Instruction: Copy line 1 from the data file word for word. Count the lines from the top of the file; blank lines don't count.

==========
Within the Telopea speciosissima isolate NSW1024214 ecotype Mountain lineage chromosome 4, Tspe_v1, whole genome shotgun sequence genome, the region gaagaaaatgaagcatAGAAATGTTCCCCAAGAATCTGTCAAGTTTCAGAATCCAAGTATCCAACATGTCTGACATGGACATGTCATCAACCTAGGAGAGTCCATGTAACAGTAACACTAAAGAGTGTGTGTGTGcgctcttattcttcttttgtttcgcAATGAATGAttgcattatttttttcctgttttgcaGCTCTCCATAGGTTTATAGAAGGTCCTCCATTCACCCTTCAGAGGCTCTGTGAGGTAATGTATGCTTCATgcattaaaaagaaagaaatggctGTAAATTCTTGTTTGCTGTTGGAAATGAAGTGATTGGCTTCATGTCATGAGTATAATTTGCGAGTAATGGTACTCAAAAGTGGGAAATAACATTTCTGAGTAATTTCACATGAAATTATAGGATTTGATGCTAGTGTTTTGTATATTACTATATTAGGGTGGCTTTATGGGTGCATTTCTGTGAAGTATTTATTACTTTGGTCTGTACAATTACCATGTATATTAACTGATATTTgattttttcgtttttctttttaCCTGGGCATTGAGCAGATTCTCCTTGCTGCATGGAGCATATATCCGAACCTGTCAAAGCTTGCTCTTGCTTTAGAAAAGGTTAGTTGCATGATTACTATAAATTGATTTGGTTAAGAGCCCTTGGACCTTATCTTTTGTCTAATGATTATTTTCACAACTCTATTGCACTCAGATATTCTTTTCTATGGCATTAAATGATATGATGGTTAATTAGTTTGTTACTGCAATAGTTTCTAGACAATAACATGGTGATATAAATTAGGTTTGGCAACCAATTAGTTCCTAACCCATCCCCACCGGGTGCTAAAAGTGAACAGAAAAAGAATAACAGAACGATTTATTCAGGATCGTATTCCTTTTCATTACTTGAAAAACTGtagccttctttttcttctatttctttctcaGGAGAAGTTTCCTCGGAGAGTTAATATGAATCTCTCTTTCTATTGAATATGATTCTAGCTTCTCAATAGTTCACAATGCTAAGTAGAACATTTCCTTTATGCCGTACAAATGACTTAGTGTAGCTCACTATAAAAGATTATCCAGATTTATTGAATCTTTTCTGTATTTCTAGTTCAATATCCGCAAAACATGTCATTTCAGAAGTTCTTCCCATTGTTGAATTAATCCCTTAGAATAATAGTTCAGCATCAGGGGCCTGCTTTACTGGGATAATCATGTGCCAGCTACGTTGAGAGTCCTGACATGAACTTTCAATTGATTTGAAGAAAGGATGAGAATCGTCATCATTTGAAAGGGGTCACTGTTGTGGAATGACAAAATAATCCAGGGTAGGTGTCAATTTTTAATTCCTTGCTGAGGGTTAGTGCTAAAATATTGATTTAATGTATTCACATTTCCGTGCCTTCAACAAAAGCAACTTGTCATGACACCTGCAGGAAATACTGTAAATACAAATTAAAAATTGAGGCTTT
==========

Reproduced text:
Within the Telopea speciosissima isolate NSW1024214 ecotype Mountain lineage chromosome 4, Tspe_v1, whole genome shotgun sequence genome, the region gaagaaaatgaagcatAGAAATGTTCCCCAAGAATCTGTCAAGTTTCAGAATCCAAGTATCCAACATGTCTGACATGGACATGTCATCAACCTAGGAGAGTCCATGTAACAGTAACACTAAAGAGTGTGTGTGTGcgctcttattcttcttttgtttcgcAATGAATGAttgcattatttttttcctgttttgcaGCTCTCCATAGGTTTATAGAAGGTCCTCCATTCACCCTTCAGAGGCTCTGTGAGGTAATGTATGCTTCATgcattaaaaagaaagaaatggctGTAAATTCTTGTTTGCTGTTGGAAATGAAGTGATTGGCTTCATGTCATGAGTATAATTTGCGAGTAATGGTACTCAAAAGTGGGAAATAACATTTCTGAGTAATTTCACATGAAATTATAGGATTTGATGCTAGTGTTTTGTATATTACTATATTAGGGTGGCTTTATGGGTGCATTTCTGTGAAGTATTTATTACTTTGGTCTGTACAATTACCATGTATATTAACTGATATTTgattttttcgtttttctttttaCCTGGGCATTGAGCAGATTCTCCTTGCTGCATGGAGCATATATCCGAACCTGTCAAAGCTTGCTCTTGCTTTAGAAAAGGTTAGTTGCATGATTACTATAAATTGATTTGGTTAAGAGCCCTTGGACCTTATCTTTTGTCTAATGATTATTTTCACAACTCTATTGCACTCAGATATTCTTTTCTATGGCATTAAATGATATGATGGTTAATTAGTTTGTTACTGCAATAGTTTCTAGACAATAACATGGTGATATAAATTAGGTTTGGCAACCAATTAGTTCCTAACCCATCCCCACCGGGTGCTAAAAGTGAACAGAAAAAGAATAACAGAACGATTTATTCAGGATCGTATTCCTTTTCATTACTTGAAAAACTGtagccttctttttcttctatttctttctcaGGAGAAGTTTCCTCGGAGAGTTAATATGAATCTCTCTTTCTATTGAATATGATTCTAGCTTCTCAATAGTTCACAATGCTAAGTAGAACATTTCCTTTATGCCGTACAAATGACTTAGTGTAGCTCACTATAAAAGATTATCCAGATTTATTGAATCTTTTCTGTATTTCTAGTTCAATATCCGCAAAACATGTCATTTCAGAAGTTCTTCCCATTGTTGAATTAATCCCTTAGAATAATAGTTCAGCATCAGGGGCCTGCTTTACTGGGATAATCATGTGCCAGCTACGTTGAGAGTCCTGACATGAACTTTCAATTGATTTGAAGAAAGGATGAGAATCGTCATCATTTGAAAGGGGTCACTGTTGTGGAATGACAAAATAATCCAGGGTAGGTGTCAATTTTTAATTCCTTGCTGAGGGTTAGTGCTAAAATATTGATTTAATGTATTCACATTTCCGTGCCTTCAACAAAAGCAACTTGTCATGACACCTGCAGGAAATACTGTAAATACAAATTAAAAATTGAGGCTTT